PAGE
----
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There are books that aim to challenge, inspire, and educate. However, some modern works have found themselves in hot water for their controversial content, specifically for spreading hate in schools. Here are 15 books that ignited debates about their place on library shelves, English curriculums, and classroom libraries.
“American Dirt” by Jeanine Cummins
While aiming to address immigration issues, “American Dirt” faced criticism for portraying Mexican characters, with accusations of perpetuating stereotypes and misrepresenting experiences. Some schools banned it to avoid potential division and discomfort among students.
“Thirteen Reasons Why” by Jay Asher
Addressing the delicate topic of teen suicide, “Thirteen Reasons Why” received backlash for its graphic depiction and potential to glamorize self-harm. Some schools removed it from their shelves to protect vulnerable students from potential harm.
“The Hate U Give” by Angie Thomas
Despite its critical acclaim for addressing racial tensions and police violence, “The Hate U Give” faced censorship due to its strong language and discussions of systemic racism. Some school boards grappled with its inclusion in curricula, fearing it might be too divisive.
“To Kill a Mockingbird” by Harper Lee
A classic of American literature, “To Kill a Mockingbird” has faced bans for its themes of racial injustice and strong language. Some schools have opted for alternative texts, fearing the sensitive subject matter might generate discomfort among students.
“Speak” by Laurie Halse Anderson
Addressing the aftermath of sexual assault, “Speak” has been challenged for its explicit content, with some deeming it inappropriate for young readers. Schools have faced debates on whether it’s suitable for their curriculum, considering the subject’s sensitive nature.
“The Kite Runner” by Khaled Hosseini
Despite its critical acclaim, “The Kite Runner” has been challenged for its depictions of violence, sexual content, and strong language. Some schools have replaced it with alternative texts to avoid potential controversy.
“Two Boys Kissing” by David Levithan
This novel, which portrays a gay couple attempting to break the Guinness World Record for the longest kiss, has faced bans due to its LGBTQ+ content. Some schools have excluded it from their libraries, citing concerns about age-appropriateness.
“The Bluest Eye” by Toni Morrison
Toni Morrison’s novel about race, beauty standards, and identity has faced challenges for its explicit content and mature themes. Some schools have excluded it from their curricula, choosing alternative texts to explore similar topics.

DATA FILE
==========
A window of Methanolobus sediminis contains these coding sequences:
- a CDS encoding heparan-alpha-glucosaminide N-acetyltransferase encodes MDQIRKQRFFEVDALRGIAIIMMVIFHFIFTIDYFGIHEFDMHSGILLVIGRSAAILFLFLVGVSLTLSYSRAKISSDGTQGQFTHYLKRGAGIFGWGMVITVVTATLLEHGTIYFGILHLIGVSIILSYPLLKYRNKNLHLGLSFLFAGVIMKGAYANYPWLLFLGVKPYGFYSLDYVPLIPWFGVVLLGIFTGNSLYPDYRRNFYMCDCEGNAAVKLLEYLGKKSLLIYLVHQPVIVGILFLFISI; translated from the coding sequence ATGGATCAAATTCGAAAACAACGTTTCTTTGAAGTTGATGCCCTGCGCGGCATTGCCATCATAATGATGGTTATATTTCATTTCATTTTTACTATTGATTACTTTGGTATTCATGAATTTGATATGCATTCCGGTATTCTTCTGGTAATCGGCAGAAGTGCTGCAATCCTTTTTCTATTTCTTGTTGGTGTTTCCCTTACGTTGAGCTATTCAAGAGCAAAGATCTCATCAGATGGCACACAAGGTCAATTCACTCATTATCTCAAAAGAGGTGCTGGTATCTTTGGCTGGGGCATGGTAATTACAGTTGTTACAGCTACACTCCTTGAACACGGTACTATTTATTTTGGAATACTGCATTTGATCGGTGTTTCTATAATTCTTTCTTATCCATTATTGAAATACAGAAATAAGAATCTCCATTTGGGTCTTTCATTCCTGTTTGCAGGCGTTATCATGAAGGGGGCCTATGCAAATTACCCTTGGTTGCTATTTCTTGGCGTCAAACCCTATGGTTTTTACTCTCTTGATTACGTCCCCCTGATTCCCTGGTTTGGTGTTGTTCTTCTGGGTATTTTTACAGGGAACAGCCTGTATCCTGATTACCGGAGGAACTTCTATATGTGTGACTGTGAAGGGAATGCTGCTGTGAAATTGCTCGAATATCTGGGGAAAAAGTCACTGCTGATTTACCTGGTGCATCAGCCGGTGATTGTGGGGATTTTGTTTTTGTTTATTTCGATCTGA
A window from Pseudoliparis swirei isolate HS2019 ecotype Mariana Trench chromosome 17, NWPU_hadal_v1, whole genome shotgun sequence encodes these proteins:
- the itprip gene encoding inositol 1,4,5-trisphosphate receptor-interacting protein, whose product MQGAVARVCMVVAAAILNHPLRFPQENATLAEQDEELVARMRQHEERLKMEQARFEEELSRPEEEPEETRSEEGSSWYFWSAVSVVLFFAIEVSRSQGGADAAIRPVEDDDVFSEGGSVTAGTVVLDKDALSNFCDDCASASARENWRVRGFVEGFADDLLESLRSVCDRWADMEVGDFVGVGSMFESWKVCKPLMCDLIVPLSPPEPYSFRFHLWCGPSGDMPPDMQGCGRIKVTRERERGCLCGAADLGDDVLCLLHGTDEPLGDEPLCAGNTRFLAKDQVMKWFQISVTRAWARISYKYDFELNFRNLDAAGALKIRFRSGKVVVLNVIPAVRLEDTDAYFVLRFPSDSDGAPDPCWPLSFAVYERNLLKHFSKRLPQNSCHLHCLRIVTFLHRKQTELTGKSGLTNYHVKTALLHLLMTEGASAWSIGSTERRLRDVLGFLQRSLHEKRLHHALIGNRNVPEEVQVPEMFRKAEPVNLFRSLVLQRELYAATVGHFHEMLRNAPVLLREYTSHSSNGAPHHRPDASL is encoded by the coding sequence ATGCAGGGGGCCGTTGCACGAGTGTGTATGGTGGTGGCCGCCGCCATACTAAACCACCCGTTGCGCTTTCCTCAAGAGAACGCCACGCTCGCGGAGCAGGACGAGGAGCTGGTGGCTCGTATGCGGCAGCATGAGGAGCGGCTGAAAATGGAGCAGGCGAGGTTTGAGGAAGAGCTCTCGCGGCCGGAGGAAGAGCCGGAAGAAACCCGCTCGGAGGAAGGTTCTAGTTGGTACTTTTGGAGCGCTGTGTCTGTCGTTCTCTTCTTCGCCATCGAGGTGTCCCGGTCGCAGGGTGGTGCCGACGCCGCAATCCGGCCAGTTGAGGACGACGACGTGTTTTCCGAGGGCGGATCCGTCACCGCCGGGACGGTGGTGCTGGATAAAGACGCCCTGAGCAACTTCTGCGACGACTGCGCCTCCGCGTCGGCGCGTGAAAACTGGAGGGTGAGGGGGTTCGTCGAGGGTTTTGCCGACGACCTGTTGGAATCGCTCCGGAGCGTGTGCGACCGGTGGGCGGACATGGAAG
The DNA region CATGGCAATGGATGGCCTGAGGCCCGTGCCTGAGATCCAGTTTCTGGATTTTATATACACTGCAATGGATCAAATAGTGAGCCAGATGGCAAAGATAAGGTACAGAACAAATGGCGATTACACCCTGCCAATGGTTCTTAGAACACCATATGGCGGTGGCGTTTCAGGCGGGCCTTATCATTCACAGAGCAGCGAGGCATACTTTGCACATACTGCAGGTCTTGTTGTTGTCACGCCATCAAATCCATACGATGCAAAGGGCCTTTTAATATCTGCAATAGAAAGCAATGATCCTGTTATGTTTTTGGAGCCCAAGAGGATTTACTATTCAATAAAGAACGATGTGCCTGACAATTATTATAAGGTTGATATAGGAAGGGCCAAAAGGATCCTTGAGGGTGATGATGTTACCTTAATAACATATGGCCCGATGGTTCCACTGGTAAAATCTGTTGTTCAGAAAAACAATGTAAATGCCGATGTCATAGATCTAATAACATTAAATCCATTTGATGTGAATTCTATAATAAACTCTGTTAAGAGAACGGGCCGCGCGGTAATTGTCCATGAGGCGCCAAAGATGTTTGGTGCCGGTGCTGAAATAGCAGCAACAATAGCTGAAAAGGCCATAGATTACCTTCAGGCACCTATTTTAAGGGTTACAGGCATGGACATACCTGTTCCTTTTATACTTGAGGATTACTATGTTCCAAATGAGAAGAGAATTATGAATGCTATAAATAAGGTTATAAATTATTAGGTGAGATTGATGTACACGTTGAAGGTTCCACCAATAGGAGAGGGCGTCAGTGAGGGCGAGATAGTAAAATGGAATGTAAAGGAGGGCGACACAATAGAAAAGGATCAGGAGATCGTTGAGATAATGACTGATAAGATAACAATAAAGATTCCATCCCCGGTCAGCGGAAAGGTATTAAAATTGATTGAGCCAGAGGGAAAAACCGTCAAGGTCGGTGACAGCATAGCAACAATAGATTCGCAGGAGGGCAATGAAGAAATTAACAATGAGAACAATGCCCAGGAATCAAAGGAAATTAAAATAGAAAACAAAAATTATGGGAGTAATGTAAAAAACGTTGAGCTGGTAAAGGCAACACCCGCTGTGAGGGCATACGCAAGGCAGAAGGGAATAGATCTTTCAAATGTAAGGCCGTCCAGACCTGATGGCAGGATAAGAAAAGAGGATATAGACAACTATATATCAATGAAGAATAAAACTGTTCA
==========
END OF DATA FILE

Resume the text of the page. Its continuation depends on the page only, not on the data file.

“The Absolutely True Diary of a Part-Time Indian” by Sherman Alexie
Despite its critical acclaim, this novel about a Native American boy leaving his reservation has been banned in some schools for its profanity and discussions of alcohol and sexuality. Some educators have chosen alternative texts to address similar themes.
“A Bad Boy Can Be Good for a Girl” by Tanya Lee Stone
This novel, addressing issues of consent and relationships, has faced bans for its explicit content. Some schools have opted for alternative texts to explore similar themes more cautiously or to try and avoid the topics altogether.
“The Perks of Being a Wallflower” by Stephen Chbosky
Chbosky’s novel, which addresses topics like sexuality, drug use, and mental health, has faced bans for its explicit content and mature themes. Some schools have chosen alternative texts to approach these subjects more delicately.
“Nineteen Minutes” by Jodi Picoult
This novel about a school shooting has been challenged for its violent content and mature themes. Some schools have opted to exclude it from their curriculum, considering the sensitive nature of the subject.
“Looking for Alaska” by John Green
Green’s novel, addressing themes of death, grief, and adolescent sexuality, has faced bans for its explicit content. Some schools have chosen alternative texts to explore similar topics with a more cautious approach.
“Revolutionary Voices” edited by Amy Sonnie
This anthology of LGBTQ+ youth voices has faced bans for its explicit content and discussions of sexuality. Some schools have excluded it from their libraries, citing concerns about age-appropriateness.
“The Miseducation of Cameron Post” by Emily M. Danforth
This novel, addressing themes of LGBTQ+ identity and conversion therapy, has faced bans for its explicit content. Some schools have opted for different texts to explore similar themes more cautiously and still allow their students access to the topic.
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